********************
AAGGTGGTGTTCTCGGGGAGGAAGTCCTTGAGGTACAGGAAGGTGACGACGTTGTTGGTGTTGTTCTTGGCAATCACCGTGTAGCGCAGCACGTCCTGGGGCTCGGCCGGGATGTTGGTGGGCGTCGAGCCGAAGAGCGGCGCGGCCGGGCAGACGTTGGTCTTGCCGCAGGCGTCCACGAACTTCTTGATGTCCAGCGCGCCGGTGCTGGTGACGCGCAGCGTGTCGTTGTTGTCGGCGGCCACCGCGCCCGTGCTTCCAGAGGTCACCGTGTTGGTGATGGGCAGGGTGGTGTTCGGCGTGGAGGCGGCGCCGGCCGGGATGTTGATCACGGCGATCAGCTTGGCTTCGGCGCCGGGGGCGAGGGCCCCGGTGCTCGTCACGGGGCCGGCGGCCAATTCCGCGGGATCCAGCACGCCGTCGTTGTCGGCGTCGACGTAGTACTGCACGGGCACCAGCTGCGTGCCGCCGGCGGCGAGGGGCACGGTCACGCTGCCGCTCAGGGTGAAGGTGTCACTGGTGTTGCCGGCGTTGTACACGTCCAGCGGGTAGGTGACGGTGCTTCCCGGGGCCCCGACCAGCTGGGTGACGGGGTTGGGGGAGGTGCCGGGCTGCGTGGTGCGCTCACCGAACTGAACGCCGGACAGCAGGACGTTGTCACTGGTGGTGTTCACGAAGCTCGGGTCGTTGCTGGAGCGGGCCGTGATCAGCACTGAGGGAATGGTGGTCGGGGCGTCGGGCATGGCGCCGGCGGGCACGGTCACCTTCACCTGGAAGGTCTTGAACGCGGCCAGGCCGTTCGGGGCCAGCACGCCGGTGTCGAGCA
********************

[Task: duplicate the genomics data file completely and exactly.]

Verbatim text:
AAGGTGGTGTTCTCGGGGAGGAAGTCCTTGAGGTACAGGAAGGTGACGACGTTGTTGGTGTTGTTCTTGGCAATCACCGTGTAGCGCAGCACGTCCTGGGGCTCGGCCGGGATGTTGGTGGGCGTCGAGCCGAAGAGCGGCGCGGCCGGGCAGACGTTGGTCTTGCCGCAGGCGTCCACGAACTTCTTGATGTCCAGCGCGCCGGTGCTGGTGACGCGCAGCGTGTCGTTGTTGTCGGCGGCCACCGCGCCCGTGCTTCCAGAGGTCACCGTGTTGGTGATGGGCAGGGTGGTGTTCGGCGTGGAGGCGGCGCCGGCCGGGATGTTGATCACGGCGATCAGCTTGGCTTCGGCGCCGGGGGCGAGGGCCCCGGTGCTCGTCACGGGGCCGGCGGCCAATTCCGCGGGATCCAGCACGCCGTCGTTGTCGGCGTCGACGTAGTACTGCACGGGCACCAGCTGCGTGCCGCCGGCGGCGAGGGGCACGGTCACGCTGCCGCTCAGGGTGAAGGTGTCACTGGTGTTGCCGGCGTTGTACACGTCCAGCGGGTAGGTGACGGTGCTTCCCGGGGCCCCGACCAGCTGGGTGACGGGGTTGGGGGAGGTGCCGGGCTGCGTGGTGCGCTCACCGAACTGAACGCCGGACAGCAGGACGTTGTCACTGGTGGTGTTCACGAAGCTCGGGTCGTTGCTGGAGCGGGCCGTGATCAGCACTGAGGGAATGGTGGTCGGGGCGTCGGGCATGGCGCCGGCGGGCACGGTCACCTTCACCTGGAAGGTCTTGAACGCGGCCAGGCCGTTCGGGGCCAGCACGCCGGTGTCGAGCA